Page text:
Pineridge Cemetery - 070401
Street names say as much about a town’s history as its old buildings and museums. A trip to the Pineridge Cemetery in Merritt is much like looking at a roadmap of the area. The newer section of the cemetery is peppered with Garcias and Coutlees, Clappertons and Colletts, family names that were given to streets as well as children.
As you view the Pineridge markers, you walk through the history of Merritt and can locate nearly every street name in town. The stories of these pioneers, either large or small, are more than will fill this page. Here are a few, some with streets and some without.
Emma Castillou has her monument placed at the entrance of the cemetery. Her husband, Joseph, was a packer and her son, Henry, became a County Court Judge.
James Alexander Teit was born in Scotland and immigrated to Canada at the age of 19. Settling in Spences Bridge, Teit married a local Nlaka’pamux woman named Lucy Artko and became enamored with native culture. Teit was an ethnologist of note, and at a time when anthropologists and archivists were few and far between, helped to preserve the culture of the time.
George Brown Armstrong first opened a store in Lower Nicola but in 1907 moved his operation to Nicola Avenue. “Armstrong’s” became Merritt’s first Post Office as well. He was elected Mayor of Merritt in 1929 but his term was cut short by his untimely death later that same year.
Dr. Cyril S. Williams, the superintendent of the first Nicola Valley General Hospital, married Rosella Stewart, a schoolteacher, in 1912. She unfortunately died in childbirth at the age of 36.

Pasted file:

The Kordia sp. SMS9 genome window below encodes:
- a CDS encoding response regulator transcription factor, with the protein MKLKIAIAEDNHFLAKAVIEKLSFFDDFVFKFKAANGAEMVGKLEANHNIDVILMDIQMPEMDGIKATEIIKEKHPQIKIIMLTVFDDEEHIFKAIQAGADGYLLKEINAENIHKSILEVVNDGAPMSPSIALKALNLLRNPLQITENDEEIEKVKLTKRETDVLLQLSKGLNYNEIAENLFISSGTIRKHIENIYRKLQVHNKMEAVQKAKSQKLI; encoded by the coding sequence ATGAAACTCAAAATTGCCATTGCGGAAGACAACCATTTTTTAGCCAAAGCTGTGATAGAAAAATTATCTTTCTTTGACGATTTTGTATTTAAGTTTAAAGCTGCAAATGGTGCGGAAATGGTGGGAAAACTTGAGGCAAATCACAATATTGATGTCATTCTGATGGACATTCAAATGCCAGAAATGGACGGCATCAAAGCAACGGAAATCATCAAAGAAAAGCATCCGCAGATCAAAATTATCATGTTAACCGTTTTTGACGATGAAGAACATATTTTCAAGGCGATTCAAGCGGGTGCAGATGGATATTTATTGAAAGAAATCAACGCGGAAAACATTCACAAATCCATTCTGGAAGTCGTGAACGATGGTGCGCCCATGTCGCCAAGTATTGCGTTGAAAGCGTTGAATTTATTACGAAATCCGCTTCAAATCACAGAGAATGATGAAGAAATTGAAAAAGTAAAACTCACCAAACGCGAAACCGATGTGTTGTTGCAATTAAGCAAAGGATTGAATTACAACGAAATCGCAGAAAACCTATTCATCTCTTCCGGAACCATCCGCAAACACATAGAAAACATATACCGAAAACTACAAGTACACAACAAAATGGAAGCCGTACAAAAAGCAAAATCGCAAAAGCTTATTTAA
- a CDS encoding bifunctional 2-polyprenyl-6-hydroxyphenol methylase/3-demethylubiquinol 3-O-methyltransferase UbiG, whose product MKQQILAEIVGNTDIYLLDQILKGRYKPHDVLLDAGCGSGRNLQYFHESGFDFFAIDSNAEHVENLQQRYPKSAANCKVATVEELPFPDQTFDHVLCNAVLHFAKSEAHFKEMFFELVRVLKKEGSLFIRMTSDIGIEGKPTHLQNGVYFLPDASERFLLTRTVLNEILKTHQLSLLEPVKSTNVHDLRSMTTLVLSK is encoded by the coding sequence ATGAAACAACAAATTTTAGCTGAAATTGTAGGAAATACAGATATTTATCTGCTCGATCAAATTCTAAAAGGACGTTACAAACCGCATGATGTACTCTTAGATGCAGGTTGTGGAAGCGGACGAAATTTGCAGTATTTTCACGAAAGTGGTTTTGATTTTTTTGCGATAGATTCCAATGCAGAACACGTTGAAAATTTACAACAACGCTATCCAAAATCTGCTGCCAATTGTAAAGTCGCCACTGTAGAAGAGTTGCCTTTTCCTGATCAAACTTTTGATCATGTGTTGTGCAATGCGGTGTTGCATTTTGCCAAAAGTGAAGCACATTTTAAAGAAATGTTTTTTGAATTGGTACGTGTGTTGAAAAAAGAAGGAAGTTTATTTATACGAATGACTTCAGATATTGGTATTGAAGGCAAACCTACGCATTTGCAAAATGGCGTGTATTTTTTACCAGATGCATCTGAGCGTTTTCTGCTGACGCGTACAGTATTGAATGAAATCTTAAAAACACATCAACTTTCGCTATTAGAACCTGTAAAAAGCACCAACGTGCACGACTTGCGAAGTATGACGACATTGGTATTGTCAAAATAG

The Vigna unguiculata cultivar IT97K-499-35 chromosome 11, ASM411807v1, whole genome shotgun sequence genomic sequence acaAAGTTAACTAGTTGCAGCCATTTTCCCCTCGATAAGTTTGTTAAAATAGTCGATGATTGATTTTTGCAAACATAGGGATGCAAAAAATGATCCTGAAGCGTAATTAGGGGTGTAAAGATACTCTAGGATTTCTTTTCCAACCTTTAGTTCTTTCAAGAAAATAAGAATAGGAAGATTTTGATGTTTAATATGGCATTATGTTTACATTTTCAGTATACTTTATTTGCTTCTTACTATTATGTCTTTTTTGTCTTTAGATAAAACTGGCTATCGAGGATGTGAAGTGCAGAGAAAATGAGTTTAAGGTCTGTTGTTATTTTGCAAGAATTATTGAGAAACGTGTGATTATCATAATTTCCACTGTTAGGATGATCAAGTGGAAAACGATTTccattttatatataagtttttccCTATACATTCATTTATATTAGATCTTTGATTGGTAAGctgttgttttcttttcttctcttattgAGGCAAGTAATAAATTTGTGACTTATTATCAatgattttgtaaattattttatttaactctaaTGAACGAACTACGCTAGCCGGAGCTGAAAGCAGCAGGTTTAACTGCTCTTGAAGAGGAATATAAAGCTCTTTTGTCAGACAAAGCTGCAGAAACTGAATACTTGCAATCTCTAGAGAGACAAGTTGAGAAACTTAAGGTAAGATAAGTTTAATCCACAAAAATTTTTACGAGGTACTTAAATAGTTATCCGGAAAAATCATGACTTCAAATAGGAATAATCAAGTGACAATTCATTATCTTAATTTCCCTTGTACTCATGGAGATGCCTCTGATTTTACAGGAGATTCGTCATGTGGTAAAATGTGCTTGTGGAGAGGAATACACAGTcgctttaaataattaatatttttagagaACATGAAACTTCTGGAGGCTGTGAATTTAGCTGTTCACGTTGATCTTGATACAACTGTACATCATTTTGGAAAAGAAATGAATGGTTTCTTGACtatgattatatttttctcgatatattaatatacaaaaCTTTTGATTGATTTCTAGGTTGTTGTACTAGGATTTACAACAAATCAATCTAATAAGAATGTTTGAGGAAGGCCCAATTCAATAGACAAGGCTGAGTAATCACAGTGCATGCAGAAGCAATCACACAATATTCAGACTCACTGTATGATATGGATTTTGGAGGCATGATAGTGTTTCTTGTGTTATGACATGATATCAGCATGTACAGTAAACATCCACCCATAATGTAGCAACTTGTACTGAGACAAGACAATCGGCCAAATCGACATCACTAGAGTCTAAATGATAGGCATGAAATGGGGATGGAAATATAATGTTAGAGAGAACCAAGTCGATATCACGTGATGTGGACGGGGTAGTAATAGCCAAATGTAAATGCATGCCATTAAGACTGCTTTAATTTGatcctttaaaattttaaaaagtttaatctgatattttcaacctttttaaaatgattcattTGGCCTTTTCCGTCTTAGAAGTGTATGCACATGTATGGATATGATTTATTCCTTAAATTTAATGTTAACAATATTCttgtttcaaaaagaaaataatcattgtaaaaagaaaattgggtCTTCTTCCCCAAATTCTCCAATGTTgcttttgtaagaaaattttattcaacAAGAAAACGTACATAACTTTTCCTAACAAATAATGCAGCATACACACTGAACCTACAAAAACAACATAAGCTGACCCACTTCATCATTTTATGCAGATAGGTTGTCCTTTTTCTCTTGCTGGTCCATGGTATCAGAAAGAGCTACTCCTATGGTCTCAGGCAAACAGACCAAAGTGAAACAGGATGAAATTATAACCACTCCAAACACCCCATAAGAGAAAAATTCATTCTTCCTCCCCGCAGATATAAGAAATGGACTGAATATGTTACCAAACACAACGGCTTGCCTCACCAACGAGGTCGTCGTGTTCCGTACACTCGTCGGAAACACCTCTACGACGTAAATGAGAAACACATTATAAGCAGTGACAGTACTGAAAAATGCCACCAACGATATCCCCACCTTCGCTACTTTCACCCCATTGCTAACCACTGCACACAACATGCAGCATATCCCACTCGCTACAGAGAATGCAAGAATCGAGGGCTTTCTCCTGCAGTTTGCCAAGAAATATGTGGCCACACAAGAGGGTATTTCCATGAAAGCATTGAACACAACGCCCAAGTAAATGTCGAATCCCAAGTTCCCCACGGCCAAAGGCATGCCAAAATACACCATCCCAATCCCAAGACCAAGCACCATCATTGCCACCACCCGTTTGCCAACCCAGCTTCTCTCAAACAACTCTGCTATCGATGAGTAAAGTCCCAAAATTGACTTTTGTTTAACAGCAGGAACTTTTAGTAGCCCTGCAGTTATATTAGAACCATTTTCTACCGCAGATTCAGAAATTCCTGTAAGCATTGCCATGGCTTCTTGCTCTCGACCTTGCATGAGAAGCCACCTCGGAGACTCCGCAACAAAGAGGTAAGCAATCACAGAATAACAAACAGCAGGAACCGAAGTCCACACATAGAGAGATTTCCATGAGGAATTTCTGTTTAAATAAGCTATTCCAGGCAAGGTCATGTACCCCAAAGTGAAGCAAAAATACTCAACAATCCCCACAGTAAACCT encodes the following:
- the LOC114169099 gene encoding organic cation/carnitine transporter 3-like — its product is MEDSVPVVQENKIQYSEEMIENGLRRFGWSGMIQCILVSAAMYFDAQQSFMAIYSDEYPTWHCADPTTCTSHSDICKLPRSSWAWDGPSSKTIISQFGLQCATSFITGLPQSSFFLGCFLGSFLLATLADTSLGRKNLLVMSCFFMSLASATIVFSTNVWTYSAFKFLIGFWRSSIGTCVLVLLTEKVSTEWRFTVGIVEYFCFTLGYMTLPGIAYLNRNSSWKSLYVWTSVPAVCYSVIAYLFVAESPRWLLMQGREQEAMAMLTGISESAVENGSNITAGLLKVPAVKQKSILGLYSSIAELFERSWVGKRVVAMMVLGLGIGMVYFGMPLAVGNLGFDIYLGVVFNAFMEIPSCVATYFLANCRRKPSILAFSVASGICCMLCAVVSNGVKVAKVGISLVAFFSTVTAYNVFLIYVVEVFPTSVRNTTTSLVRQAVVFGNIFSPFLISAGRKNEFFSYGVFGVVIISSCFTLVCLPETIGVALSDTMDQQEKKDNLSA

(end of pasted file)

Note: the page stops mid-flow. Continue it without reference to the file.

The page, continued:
William Henry Voght became known as “The Father of Merritt,” and his memorial grave marker expands this somewhat and proclaims him “A Father unto all.” His gravestone, in the corner of the Pineridge Cemetery, is clearly visible when approaching the cemetery from the west and overlooks the city. Born July 15, 1837, in the town of Holstein in what is now West Germany, Voght left at 16 to try his luck in America. He spent some time in Iowa, New Orleans and California, and then in the summer of 1858 Voght travelled by ship to Victoria, and in 1873 he moved to the Nicola Valley. Voght had five children with his native wife, Theresa Clama, from Boston Bar: Timothy (whose gravemarker is also in the Pineridge Cemetery), William H., Matilda Anne (Cleasby), Christina (Collett) and Sophie (Newkirk).
Voght, Jesus Garcia and William Charters were the owners of the three original preemptions, portions of which became the new town site that became known as Merritt. Voght helped establish the first school and was a member of the first school board. He was involved in the push towards incorporation and died in February 1911, mere months before Merritt incorporated on April 11, 1911.
The stories associated with the headstones are many and varied and some are lost forever in time. Visiting the names etched in stone allows us to see the anchors of families and of eponymous streets.